First impressions of our new home

Posted on July 28, 2012

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By Clarissa

Six months have passed since leaving Spokane, and now we are at Africa Based Orientation sitting on twin beds pushed together in a dorm room of a small college 60 miles outside Nairobi. Outside my window I hear people singing in a language that is foreign to me. I can’t see them, but I know they are just beyond the fence around our dorm, and perhaps a few postage-stamp-sized maize fields past that. This afternoon we strolled along the red dirt roads around the college, greeting passerbyers with our limited Swahili, exchanging smiles. A quaint way to spend the afternoon, but we feel like mere visitors. Yet we are not. This country is our new home.

Home. It is not a word I can yet use to describe Kenya. But neither is Washington home anymore. Home has become this amorphous concept that has no shape. Day by day, though, my concept of home is materializing, taking on shape.

Riding on a Matatu (15 passenger public transport) or walking through the market place, Swahili phrases flow around me, through my ears, but rarely making sense in my head.  My incompetence at even basic communication feels like a constant handicap…just one more thing that marks me an outsider. For a while (perhaps a long while) home will mean stumbling over language,  cultural blunders, and a whole host of what I’m sure will be less than pleasant expereinces (which will hopefully teach me a lot of humility and  to laugh at myself). Home will mean learning how to furnish a house without craigslist or thrift stores. Home will mean getting lost in a big city, saying the wrong thing at the wrong time, and having my “personal bubble” invaded. Home will mean letting go of what I think I need to feel comfortable and secure.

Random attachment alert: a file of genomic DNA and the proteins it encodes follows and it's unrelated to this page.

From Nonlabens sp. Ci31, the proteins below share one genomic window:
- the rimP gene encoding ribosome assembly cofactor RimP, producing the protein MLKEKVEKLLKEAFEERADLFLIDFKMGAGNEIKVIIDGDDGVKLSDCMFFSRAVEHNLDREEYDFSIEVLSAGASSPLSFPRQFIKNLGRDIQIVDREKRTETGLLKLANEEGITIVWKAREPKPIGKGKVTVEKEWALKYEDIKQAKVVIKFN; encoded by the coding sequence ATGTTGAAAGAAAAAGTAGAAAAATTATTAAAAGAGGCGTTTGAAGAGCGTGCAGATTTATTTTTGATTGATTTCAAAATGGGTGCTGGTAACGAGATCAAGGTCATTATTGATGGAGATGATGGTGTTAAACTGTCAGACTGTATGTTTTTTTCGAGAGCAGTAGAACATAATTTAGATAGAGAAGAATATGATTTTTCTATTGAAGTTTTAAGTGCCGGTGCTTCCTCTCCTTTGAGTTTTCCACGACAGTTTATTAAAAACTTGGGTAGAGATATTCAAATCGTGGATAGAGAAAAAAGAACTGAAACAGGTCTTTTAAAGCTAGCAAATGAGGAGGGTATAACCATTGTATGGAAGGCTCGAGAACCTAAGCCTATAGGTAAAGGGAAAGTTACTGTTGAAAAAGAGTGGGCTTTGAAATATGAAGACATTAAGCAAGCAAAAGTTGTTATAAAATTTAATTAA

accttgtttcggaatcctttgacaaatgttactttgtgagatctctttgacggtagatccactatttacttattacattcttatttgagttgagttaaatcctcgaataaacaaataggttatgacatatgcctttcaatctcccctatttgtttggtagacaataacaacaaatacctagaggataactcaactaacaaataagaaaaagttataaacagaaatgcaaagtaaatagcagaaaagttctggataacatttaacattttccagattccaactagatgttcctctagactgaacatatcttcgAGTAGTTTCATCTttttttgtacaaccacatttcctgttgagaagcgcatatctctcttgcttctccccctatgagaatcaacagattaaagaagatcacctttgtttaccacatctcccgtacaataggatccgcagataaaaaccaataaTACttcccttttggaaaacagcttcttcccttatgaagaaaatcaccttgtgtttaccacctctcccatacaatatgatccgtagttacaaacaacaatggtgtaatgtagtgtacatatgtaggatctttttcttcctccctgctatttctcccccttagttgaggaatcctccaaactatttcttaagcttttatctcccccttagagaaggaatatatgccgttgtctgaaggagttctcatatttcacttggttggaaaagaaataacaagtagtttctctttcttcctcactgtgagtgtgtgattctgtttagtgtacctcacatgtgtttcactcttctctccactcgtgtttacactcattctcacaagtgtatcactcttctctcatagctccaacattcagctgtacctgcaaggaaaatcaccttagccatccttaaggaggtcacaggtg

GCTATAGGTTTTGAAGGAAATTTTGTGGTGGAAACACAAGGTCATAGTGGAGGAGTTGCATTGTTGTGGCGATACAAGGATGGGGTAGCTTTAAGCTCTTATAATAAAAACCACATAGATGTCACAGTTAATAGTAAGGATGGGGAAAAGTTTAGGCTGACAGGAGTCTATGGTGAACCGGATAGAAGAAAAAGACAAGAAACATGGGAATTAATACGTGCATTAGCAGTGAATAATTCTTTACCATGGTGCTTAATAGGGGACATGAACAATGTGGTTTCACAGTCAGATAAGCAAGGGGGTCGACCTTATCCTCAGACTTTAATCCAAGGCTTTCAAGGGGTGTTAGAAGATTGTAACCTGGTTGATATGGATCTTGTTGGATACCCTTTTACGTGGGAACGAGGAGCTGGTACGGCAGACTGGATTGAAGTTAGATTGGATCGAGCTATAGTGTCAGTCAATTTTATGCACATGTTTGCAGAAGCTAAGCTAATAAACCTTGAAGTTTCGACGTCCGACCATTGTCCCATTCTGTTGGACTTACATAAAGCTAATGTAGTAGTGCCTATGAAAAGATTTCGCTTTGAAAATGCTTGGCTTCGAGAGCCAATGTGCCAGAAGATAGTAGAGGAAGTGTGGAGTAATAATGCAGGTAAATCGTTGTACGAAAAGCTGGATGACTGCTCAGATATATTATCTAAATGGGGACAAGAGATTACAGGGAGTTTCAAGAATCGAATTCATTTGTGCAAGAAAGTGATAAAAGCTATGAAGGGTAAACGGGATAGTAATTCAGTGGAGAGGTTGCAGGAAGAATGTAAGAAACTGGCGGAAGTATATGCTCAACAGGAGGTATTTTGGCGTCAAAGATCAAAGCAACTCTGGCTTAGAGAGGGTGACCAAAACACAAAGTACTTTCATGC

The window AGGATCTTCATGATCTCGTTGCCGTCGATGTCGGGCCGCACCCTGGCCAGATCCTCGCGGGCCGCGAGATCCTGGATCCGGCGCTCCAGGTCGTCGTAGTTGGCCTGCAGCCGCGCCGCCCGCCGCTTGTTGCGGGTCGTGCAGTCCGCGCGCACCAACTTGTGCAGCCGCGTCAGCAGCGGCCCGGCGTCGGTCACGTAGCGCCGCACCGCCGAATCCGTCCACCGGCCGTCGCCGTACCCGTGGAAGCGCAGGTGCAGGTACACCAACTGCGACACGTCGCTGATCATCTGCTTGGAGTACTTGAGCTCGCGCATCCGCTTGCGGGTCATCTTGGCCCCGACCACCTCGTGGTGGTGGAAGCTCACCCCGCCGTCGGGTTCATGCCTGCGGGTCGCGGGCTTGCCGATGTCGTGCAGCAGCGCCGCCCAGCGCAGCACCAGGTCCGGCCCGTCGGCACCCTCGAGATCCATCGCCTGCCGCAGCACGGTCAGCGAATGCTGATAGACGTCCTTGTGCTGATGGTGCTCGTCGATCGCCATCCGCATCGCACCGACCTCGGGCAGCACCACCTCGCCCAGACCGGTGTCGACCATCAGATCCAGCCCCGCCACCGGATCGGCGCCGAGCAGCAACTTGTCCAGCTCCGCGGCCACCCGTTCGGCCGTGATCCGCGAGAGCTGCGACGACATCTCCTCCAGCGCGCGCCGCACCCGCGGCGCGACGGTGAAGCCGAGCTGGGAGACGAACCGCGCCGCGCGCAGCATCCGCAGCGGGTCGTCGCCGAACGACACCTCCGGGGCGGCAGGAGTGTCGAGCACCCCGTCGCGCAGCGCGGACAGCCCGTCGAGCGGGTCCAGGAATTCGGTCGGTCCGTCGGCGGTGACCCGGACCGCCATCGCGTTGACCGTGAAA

I am grateful that along this potholed road of Kenya becoming home, the people are friendly and forgiving of my mistakes, eagerly welcoming me to their country. I often wonder if I was ever this friendly in embracing “outsiders” in my own context in the U.S.

I am a learner here, and I will be for quite some time. My prayer is that my heart would be content to stay in this position of learner, and not rush on ahead. Certainly there is much to learn from the people here, as well as from God who is reminding me daily that my understanding of the world around me is not nearly as comprehensive as I once thought.

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Posted in: Africa, Clarissa